Politically, prohibiting the blocking of content is a safe choice – everyone agrees that content is good, and that Canadians shouldn't be prevented by carriers from accessing content. Content good, blocking bad. There have been a few high profile cases of blocking, and now, we can all agree that there shouldn't be any more. OK, we've got it.
    Except, that's not the issue. The carriers have been trying very hard in the States to convince people that it is the issue – the better to deflect attention from the actual issue, which is whether duopolies ought to be able to tell us how we use the internet. The real issue raises questions like – can they decide who gets to be fast, and who must be slow; who gets to be cheap and who will be expensive; whose service will be spotty, and whose will have excellent QoS? These are exquisitely difficult questions, and my initial impression is that the Panel punted and played safe.
    What's also notable to me about the Panel report is that it so accurately toes the Kevin Martin and U.S. carrier line: carriers would never block, why would they block, there's no reason to suspect that they would block, so we don't need a rule stating that they can't block; when there as here the actual issue is not blocking, it's tiering. See, eg.:
    And so, it appears that they've chosen to play safe and wait to see what happens in the U.S. Politically, it's easy to portray the issue as one about “regulating the internet” (honestly, how facile can you get, but this will play well during the CBC dinner hour), and this allows you to avoid making any difficult decisions – particularly when the Government changes mid-report.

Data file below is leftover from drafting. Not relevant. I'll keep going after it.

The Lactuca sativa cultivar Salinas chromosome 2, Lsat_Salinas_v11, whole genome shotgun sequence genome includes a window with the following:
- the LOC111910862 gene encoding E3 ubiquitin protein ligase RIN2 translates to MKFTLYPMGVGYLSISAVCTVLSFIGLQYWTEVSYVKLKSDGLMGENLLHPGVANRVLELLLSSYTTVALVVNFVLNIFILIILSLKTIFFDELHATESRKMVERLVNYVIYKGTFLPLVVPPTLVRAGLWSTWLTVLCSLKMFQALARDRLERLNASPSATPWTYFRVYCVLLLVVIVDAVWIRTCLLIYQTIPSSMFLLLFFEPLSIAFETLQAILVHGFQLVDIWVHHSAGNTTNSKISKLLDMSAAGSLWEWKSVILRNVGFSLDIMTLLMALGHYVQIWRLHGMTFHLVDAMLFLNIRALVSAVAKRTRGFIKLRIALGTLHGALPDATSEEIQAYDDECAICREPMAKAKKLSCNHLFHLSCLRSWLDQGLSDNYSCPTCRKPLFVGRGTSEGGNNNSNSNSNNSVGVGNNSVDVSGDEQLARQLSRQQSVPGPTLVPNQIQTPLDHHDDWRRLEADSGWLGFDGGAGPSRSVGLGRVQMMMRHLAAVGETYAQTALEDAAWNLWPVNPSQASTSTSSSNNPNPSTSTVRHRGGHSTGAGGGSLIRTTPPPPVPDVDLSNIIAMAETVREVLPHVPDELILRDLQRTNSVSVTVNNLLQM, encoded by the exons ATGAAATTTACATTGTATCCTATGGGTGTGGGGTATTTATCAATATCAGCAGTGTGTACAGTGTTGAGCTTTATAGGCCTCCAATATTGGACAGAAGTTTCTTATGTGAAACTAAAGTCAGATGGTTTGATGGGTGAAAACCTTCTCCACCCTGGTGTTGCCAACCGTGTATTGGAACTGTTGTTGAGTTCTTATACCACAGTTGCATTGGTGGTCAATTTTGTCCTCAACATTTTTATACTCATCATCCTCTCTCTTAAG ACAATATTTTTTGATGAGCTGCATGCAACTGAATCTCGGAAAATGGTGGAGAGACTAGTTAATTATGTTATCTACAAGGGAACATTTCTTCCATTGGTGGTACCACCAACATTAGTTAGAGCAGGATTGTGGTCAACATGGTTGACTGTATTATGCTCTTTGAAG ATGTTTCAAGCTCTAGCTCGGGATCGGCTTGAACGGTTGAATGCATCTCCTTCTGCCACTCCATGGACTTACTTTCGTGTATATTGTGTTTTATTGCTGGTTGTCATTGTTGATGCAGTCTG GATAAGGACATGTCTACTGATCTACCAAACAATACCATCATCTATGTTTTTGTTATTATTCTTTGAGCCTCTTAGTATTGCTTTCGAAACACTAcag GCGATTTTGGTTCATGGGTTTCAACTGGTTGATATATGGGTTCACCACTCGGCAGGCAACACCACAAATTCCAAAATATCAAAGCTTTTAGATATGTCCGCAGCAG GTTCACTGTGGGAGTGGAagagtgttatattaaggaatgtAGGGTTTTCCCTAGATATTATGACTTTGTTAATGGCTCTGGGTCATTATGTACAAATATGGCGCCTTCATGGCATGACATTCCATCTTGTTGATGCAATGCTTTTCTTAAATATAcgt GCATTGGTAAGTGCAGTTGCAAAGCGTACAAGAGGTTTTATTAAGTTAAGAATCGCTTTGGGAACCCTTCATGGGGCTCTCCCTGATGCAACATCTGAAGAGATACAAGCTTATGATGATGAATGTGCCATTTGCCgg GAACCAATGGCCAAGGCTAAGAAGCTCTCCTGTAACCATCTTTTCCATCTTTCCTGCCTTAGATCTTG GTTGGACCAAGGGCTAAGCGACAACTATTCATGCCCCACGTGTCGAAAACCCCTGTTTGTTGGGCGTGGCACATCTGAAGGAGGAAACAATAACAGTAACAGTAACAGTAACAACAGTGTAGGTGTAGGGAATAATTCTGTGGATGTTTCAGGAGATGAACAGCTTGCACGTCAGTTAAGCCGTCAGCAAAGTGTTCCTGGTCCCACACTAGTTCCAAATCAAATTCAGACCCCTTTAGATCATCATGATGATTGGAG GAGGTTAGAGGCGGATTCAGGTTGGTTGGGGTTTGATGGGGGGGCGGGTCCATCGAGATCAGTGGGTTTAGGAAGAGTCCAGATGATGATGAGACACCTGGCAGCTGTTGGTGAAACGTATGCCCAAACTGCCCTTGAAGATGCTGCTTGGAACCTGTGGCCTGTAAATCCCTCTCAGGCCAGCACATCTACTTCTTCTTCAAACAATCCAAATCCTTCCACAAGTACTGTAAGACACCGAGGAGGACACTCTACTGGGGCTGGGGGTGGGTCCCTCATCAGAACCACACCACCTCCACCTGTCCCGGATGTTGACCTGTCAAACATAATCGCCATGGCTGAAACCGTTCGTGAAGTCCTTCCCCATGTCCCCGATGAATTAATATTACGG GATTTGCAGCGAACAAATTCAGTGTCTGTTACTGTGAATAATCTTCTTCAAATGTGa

I'm not saying neutrality is an easy issue to address. Reasonable people can disagree on the policy choices. But there ought to be a debate – not attempts to sweep it all under the carpet by pretending that the issue is simple – eg, are puppies nice? Is it nice to be nice. Yes, we understand, content good, blocking bad. Fire, GOOD!
    So, who wins? My first impression is that it's a big win for the incumbents – i) dismantle the regulatory framework, ii) give the broadband duopolies free rein. What will come out of it – if implemented – is managed competition in which the incumbents notionally compete on the basis of service, do not compete on price, and innovate only as little as they need to to avoid disturbing the market balance between them. The last thing the duopoly wants is to create a market expectation of vigorous price and quality competition. Much better for them to take it slowly.
    Additionally, application providers would face the difficult reality of having – as their principal supplier of access to their customers – a duopoly consisting of their competition, and they will find themselves constantly being interfered with, using all means available, short of actual blocking (content good, blocking bad), that the carriers can use while not provoking too much public and regulatory concern.
    Nice business if you can get it.

  • Anonymous